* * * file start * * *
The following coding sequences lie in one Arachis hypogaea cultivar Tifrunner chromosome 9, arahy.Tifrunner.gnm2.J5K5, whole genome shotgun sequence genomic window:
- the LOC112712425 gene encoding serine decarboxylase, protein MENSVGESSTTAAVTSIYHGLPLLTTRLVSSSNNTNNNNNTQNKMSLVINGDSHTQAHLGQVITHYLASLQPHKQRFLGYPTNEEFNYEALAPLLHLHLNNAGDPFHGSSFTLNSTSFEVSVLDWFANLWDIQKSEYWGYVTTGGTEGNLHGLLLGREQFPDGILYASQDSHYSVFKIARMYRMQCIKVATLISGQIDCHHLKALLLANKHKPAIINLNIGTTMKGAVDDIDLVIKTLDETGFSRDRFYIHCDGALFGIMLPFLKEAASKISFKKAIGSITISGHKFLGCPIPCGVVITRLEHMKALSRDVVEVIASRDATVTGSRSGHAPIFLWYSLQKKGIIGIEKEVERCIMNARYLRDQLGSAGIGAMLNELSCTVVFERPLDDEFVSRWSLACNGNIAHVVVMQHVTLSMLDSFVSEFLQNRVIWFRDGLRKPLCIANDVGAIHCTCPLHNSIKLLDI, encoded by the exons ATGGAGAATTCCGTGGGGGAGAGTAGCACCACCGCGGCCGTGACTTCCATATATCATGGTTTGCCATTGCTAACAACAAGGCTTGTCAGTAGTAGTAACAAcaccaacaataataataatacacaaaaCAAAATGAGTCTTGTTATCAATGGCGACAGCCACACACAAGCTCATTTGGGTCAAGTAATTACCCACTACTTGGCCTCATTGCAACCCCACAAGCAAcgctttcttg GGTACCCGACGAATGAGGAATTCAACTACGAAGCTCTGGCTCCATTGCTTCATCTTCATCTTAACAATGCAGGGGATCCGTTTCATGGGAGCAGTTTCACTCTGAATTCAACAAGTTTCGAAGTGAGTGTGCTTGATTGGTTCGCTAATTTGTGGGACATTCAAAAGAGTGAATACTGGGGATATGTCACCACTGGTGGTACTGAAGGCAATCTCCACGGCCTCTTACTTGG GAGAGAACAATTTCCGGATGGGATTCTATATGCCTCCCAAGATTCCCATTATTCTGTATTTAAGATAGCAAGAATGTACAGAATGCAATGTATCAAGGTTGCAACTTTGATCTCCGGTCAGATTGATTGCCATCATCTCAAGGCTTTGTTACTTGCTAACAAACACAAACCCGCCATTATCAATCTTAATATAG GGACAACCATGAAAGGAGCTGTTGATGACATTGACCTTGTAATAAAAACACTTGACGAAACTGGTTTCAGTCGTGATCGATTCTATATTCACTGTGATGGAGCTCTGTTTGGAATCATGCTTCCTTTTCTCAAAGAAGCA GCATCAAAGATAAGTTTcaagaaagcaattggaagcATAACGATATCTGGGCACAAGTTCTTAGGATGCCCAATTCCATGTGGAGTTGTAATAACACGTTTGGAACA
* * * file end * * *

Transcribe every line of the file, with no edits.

The following coding sequences lie in one Arachis hypogaea cultivar Tifrunner chromosome 9, arahy.Tifrunner.gnm2.J5K5, whole genome shotgun sequence genomic window:
- the LOC112712425 gene encoding serine decarboxylase, protein MENSVGESSTTAAVTSIYHGLPLLTTRLVSSSNNTNNNNNTQNKMSLVINGDSHTQAHLGQVITHYLASLQPHKQRFLGYPTNEEFNYEALAPLLHLHLNNAGDPFHGSSFTLNSTSFEVSVLDWFANLWDIQKSEYWGYVTTGGTEGNLHGLLLGREQFPDGILYASQDSHYSVFKIARMYRMQCIKVATLISGQIDCHHLKALLLANKHKPAIINLNIGTTMKGAVDDIDLVIKTLDETGFSRDRFYIHCDGALFGIMLPFLKEAASKISFKKAIGSITISGHKFLGCPIPCGVVITRLEHMKALSRDVVEVIASRDATVTGSRSGHAPIFLWYSLQKKGIIGIEKEVERCIMNARYLRDQLGSAGIGAMLNELSCTVVFERPLDDEFVSRWSLACNGNIAHVVVMQHVTLSMLDSFVSEFLQNRVIWFRDGLRKPLCIANDVGAIHCTCPLHNSIKLLDI, encoded by the exons ATGGAGAATTCCGTGGGGGAGAGTAGCACCACCGCGGCCGTGACTTCCATATATCATGGTTTGCCATTGCTAACAACAAGGCTTGTCAGTAGTAGTAACAAcaccaacaataataataatacacaaaaCAAAATGAGTCTTGTTATCAATGGCGACAGCCACACACAAGCTCATTTGGGTCAAGTAATTACCCACTACTTGGCCTCATTGCAACCCCACAAGCAAcgctttcttg GGTACCCGACGAATGAGGAATTCAACTACGAAGCTCTGGCTCCATTGCTTCATCTTCATCTTAACAATGCAGGGGATCCGTTTCATGGGAGCAGTTTCACTCTGAATTCAACAAGTTTCGAAGTGAGTGTGCTTGATTGGTTCGCTAATTTGTGGGACATTCAAAAGAGTGAATACTGGGGATATGTCACCACTGGTGGTACTGAAGGCAATCTCCACGGCCTCTTACTTGG GAGAGAACAATTTCCGGATGGGATTCTATATGCCTCCCAAGATTCCCATTATTCTGTATTTAAGATAGCAAGAATGTACAGAATGCAATGTATCAAGGTTGCAACTTTGATCTCCGGTCAGATTGATTGCCATCATCTCAAGGCTTTGTTACTTGCTAACAAACACAAACCCGCCATTATCAATCTTAATATAG GGACAACCATGAAAGGAGCTGTTGATGACATTGACCTTGTAATAAAAACACTTGACGAAACTGGTTTCAGTCGTGATCGATTCTATATTCACTGTGATGGAGCTCTGTTTGGAATCATGCTTCCTTTTCTCAAAGAAGCA GCATCAAAGATAAGTTTcaagaaagcaattggaagcATAACGATATCTGGGCACAAGTTCTTAGGATGCCCAATTCCATGTGGAGTTGTAATAACACGTTTGGAACA